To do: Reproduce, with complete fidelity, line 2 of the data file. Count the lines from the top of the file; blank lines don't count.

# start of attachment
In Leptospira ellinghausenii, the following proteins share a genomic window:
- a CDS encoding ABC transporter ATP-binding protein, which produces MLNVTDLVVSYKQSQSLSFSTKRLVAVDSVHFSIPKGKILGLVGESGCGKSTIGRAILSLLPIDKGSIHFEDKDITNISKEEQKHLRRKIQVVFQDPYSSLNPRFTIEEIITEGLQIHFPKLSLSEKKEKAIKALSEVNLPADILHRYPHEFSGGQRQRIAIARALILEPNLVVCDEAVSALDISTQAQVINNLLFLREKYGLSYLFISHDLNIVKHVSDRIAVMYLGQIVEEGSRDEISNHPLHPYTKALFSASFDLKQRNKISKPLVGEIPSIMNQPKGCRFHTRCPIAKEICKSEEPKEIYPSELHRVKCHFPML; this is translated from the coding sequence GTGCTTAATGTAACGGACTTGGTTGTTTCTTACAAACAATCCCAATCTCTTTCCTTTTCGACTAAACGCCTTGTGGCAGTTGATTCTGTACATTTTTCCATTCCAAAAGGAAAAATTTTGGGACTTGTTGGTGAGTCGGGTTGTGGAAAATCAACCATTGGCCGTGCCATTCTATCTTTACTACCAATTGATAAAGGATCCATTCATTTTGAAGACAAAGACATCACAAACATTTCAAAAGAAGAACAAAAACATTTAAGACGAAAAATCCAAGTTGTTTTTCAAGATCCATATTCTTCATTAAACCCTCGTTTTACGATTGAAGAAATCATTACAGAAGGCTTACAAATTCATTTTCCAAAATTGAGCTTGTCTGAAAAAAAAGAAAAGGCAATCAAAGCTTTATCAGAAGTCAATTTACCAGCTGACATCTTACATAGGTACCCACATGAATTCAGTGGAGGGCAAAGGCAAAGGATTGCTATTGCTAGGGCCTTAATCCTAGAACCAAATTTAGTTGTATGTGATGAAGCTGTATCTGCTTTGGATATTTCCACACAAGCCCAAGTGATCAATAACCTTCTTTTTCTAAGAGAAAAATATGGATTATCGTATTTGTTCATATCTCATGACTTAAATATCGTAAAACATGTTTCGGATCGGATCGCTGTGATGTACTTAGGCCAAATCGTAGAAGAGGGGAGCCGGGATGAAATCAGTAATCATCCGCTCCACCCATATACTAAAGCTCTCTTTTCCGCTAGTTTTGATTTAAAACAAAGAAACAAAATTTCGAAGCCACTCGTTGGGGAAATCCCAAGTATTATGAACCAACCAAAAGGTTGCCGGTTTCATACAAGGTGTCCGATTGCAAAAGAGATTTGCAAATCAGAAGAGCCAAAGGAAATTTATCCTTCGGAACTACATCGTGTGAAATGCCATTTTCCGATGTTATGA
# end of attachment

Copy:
- a CDS encoding ABC transporter ATP-binding protein, which produces MLNVTDLVVSYKQSQSLSFSTKRLVAVDSVHFSIPKGKILGLVGESGCGKSTIGRAILSLLPIDKGSIHFEDKDITNISKEEQKHLRRKIQVVFQDPYSSLNPRFTIEEIITEGLQIHFPKLSLSEKKEKAIKALSEVNLPADILHRYPHEFSGGQRQRIAIARALILEPNLVVCDEAVSALDISTQAQVINNLLFLREKYGLSYLFISHDLNIVKHVSDRIAVMYLGQIVEEGSRDEISNHPLHPYTKALFSASFDLKQRNKISKPLVGEIPSIMNQPKGCRFHTRCPIAKEICKSEEPKEIYPSELHRVKCHFPML; this is translated from the coding sequence GTGCTTAATGTAACGGACTTGGTTGTTTCTTACAAACAATCCCAATCTCTTTCCTTTTCGACTAAACGCCTTGTGGCAGTTGATTCTGTACATTTTTCCATTCCAAAAGGAAAAATTTTGGGACTTGTTGGTGAGTCGGGTTGTGGAAAATCAACCATTGGCCGTGCCATTCTATCTTTACTACCAATTGATAAAGGATCCATTCATTTTGAAGACAAAGACATCACAAACATTTCAAAAGAAGAACAAAAACATTTAAGACGAAAAATCCAAGTTGTTTTTCAAGATCCATATTCTTCATTAAACCCTCGTTTTACGATTGAAGAAATCATTACAGAAGGCTTACAAATTCATTTTCCAAAATTGAGCTTGTCTGAAAAAAAAGAAAAGGCAATCAAAGCTTTATCAGAAGTCAATTTACCAGCTGACATCTTACATAGGTACCCACATGAATTCAGTGGAGGGCAAAGGCAAAGGATTGCTATTGCTAGGGCCTTAATCCTAGAACCAAATTTAGTTGTATGTGATGAAGCTGTATCTGCTTTGGATATTTCCACACAAGCCCAAGTGATCAATAACCTTCTTTTTCTAAGAGAAAAATATGGATTATCGTATTTGTTCATATCTCATGACTTAAATATCGTAAAACATGTTTCGGATCGGATCGCTGTGATGTACTTAGGCCAAATCGTAGAAGAGGGGAGCCGGGATGAAATCAGTAATCATCCGCTCCACCCATATACTAAAGCTCTCTTTTCCGCTAGTTTTGATTTAAAACAAAGAAACAAAATTTCGAAGCCACTCGTTGGGGAAATCCCAAGTATTATGAACCAACCAAAAGGTTGCCGGTTTCATACAAGGTGTCCGATTGCAAAAGAGATTTGCAAATCAGAAGAGCCAAAGGAAATTTATCCTTCGGAACTACATCGTGTGAAATGCCATTTTCCGATGTTATGA